However, if the foreign applicant requires a visa as well as the Test and Go permission – which is limited to 30 days visa exempt on arrival – he or she may run into additional insurance costs. The Thai embassy in London, for example, details that general health insurance (not Covid specific) of at least US$100,000, or just over three million baht, required for the Special Tourist Visa (STV), the O/A one year visa aimed at retirees and even the O visa if it is based on retirement. But other visas, for example for business or marriage or education or Elite, do not have the additional insurance requirement. Nor does the 60 days repeating “Covid extension” which has been around for two years because the land borders remain closed to most foreigners. It is due for another renewal or cancellation or revision next week.

This discrimination persists when requesting an extension of stay at Thai immigration. Those extending the STV or O/A retirement are required to have ongoing insurance, but the rule does not apply to other visa holders including those with O based on retirement. The vast majority of foreigners do not require any insurance to prolong their stay in Thailand. A little-known and scarcely-used 10 year O/X visa, introduced in 2016 for 14 nationalities, does require ongoing insurance. It has complex application rules and requires a police clearance certificate in the home country.

From April, a tourist tax of 300 baht will be added to all inbound air tickets. Some early reports claimed this would remove the need for any traveller insurance which is complete nonsense. In reality, this slush fund will be used to upgrade temples and tourist sites and occasionally pay out on a discretionary basis when a nasty accident (minibus overturning or pleasure boat sinking) results in negative publicity in the foreign press.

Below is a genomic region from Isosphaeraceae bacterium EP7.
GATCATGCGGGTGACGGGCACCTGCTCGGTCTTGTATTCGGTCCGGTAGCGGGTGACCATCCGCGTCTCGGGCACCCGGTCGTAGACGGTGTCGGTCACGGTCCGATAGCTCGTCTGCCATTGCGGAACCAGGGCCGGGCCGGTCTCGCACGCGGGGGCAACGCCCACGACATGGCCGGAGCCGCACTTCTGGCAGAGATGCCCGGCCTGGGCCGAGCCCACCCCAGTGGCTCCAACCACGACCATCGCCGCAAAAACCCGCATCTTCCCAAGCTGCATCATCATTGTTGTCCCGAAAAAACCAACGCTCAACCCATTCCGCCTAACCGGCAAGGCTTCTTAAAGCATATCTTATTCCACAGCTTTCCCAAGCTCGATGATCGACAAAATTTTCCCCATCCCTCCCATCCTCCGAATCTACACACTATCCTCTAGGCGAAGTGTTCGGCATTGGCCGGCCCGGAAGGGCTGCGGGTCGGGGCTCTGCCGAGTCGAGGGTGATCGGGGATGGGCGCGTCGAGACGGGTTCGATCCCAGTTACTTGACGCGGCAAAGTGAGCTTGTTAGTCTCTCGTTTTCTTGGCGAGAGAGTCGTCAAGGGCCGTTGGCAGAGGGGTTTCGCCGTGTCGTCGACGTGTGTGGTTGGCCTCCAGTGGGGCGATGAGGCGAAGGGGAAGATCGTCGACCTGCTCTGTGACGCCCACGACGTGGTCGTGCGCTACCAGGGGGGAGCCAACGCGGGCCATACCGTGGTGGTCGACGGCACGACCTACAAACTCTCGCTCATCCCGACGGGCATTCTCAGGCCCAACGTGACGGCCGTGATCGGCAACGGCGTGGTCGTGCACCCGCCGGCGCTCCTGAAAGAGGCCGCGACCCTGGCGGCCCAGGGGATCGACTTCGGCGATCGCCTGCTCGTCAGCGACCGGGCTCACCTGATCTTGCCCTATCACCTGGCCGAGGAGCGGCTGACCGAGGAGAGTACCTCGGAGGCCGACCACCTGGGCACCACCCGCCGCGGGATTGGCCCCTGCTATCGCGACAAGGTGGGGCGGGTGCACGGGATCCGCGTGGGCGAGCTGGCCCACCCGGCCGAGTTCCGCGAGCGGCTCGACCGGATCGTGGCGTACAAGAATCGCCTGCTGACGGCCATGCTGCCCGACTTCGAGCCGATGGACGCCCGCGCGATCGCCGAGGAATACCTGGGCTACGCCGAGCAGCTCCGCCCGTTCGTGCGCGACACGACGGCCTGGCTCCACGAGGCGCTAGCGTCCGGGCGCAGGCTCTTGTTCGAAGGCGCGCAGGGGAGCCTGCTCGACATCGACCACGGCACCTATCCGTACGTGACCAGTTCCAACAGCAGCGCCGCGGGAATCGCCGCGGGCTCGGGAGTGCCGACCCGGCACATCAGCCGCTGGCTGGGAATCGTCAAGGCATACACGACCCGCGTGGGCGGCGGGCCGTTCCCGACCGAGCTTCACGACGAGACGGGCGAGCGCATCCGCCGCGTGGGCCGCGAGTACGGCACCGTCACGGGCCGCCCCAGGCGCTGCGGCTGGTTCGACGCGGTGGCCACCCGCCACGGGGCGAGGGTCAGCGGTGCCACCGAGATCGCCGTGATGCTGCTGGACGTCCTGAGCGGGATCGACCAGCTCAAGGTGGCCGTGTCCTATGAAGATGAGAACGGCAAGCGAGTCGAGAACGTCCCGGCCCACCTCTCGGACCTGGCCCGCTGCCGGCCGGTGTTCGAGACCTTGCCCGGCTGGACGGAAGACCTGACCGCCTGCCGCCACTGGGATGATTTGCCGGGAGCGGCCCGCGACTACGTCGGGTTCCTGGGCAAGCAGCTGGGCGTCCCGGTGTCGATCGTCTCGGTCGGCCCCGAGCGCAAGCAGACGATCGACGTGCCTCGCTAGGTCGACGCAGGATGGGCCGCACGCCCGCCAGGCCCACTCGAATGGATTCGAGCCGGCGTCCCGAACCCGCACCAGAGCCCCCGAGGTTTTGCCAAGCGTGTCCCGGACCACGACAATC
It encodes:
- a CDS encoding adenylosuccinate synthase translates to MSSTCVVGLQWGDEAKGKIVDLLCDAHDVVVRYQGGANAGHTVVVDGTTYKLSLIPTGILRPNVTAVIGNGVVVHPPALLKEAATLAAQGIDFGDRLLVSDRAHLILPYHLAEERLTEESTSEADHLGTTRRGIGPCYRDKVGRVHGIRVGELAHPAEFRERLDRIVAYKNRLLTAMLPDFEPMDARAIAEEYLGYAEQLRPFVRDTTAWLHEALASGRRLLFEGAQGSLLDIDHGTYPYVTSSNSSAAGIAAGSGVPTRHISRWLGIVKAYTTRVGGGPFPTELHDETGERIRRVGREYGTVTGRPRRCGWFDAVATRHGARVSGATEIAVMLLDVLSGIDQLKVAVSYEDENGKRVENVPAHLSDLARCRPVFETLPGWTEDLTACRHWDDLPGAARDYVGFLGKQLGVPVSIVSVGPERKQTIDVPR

A new wave of 10 year visas (actually 5×2) was announced this week by the Thai government. The idea is to encourage wealthy individuals of one sort and another to make Thailand their home base provided they are property owners and investors or well-heeled digital nomads or retirees with huge pensions way beyond the current 800,000 baht floor. Although some specific bits and pieces are known – holders will need to report their address annually rather than quarterly – much of the detail remains unknown. And that gap includes the insurance requirements, if any.

Whilst health insurance is obviously a “good thing” Thailand’s requirements are messy to say the least. The variables are enormous dependent on the specific visa or permission, whilst there is abundant evidence from social media that individual embassies and Thai immigration offices do not sing even from a remotely similar hymn sheet. Once international tourism seriously lifts off again, insurance confusion will be a major disincentive. Fewer initiatives and more coherence are urgently required.

https://www.pattayamail.com/latestnews/ ... ion-387037

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Re: By Barry Kenyon

Post by gerefan »

That insurance link doesnt seem to work properly.

No matter which visa you select it only allows you to click on a stay of 30 days, despite saying that your insurance has to cover the entire stay.

TIT.

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Re: By Barry Kenyon

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gerefan wrote:
Sat Jan 22, 2022 10:03 am
That insurance link doesnt seem to work properly.
Maybe it was down earlier. I just tried it and it worked just fine.

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Post by gerefan »

Still cannot change the length of stay from 30 days.

Did you manage to change it to say 60 or 90 days?

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gerefan wrote:
Sat Jan 22, 2022 4:28 pm
Did you manage to change it to say 60 or 90 days?
I didn't try to do anything. I thought you were saying the link itself wasn't working.